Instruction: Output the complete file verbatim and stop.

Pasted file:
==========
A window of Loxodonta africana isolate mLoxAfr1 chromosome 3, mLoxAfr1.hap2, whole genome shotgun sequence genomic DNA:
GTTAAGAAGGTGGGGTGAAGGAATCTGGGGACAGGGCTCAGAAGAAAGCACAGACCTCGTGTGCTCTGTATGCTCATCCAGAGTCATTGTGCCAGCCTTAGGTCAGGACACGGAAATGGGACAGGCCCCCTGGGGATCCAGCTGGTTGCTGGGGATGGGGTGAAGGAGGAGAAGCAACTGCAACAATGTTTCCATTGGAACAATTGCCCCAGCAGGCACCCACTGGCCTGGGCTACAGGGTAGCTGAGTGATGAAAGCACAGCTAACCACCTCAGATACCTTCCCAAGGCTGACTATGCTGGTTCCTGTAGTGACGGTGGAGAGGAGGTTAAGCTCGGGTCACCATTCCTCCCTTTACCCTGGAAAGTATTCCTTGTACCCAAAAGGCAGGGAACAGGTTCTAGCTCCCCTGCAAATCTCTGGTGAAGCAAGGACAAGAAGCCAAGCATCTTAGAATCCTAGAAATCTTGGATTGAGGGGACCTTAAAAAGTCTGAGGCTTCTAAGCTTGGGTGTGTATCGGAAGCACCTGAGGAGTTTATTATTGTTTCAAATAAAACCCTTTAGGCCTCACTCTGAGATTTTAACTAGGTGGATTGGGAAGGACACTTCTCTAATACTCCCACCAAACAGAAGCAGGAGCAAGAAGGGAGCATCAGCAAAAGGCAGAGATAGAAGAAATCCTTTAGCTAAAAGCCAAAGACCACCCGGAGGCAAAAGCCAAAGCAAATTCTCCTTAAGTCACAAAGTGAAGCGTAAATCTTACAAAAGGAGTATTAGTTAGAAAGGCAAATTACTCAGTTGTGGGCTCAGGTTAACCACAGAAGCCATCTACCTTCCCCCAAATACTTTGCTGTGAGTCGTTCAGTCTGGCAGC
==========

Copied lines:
A window of Loxodonta africana isolate mLoxAfr1 chromosome 3, mLoxAfr1.hap2, whole genome shotgun sequence genomic DNA:
GTTAAGAAGGTGGGGTGAAGGAATCTGGGGACAGGGCTCAGAAGAAAGCACAGACCTCGTGTGCTCTGTATGCTCATCCAGAGTCATTGTGCCAGCCTTAGGTCAGGACACGGAAATGGGACAGGCCCCCTGGGGATCCAGCTGGTTGCTGGGGATGGGGTGAAGGAGGAGAAGCAACTGCAACAATGTTTCCATTGGAACAATTGCCCCAGCAGGCACCCACTGGCCTGGGCTACAGGGTAGCTGAGTGATGAAAGCACAGCTAACCACCTCAGATACCTTCCCAAGGCTGACTATGCTGGTTCCTGTAGTGACGGTGGAGAGGAGGTTAAGCTCGGGTCACCATTCCTCCCTTTACCCTGGAAAGTATTCCTTGTACCCAAAAGGCAGGGAACAGGTTCTAGCTCCCCTGCAAATCTCTGGTGAAGCAAGGACAAGAAGCCAAGCATCTTAGAATCCTAGAAATCTTGGATTGAGGGGACCTTAAAAAGTCTGAGGCTTCTAAGCTTGGGTGTGTATCGGAAGCACCTGAGGAGTTTATTATTGTTTCAAATAAAACCCTTTAGGCCTCACTCTGAGATTTTAACTAGGTGGATTGGGAAGGACACTTCTCTAATACTCCCACCAAACAGAAGCAGGAGCAAGAAGGGAGCATCAGCAAAAGGCAGAGATAGAAGAAATCCTTTAGCTAAAAGCCAAAGACCACCCGGAGGCAAAAGCCAAAGCAAATTCTCCTTAAGTCACAAAGTGAAGCGTAAATCTTACAAAAGGAGTATTAGTTAGAAAGGCAAATTACTCAGTTGTGGGCTCAGGTTAACCACAGAAGCCATCTACCTTCCCCCAAATACTTTGCTGTGAGTCGTTCAGTCTGGCAGC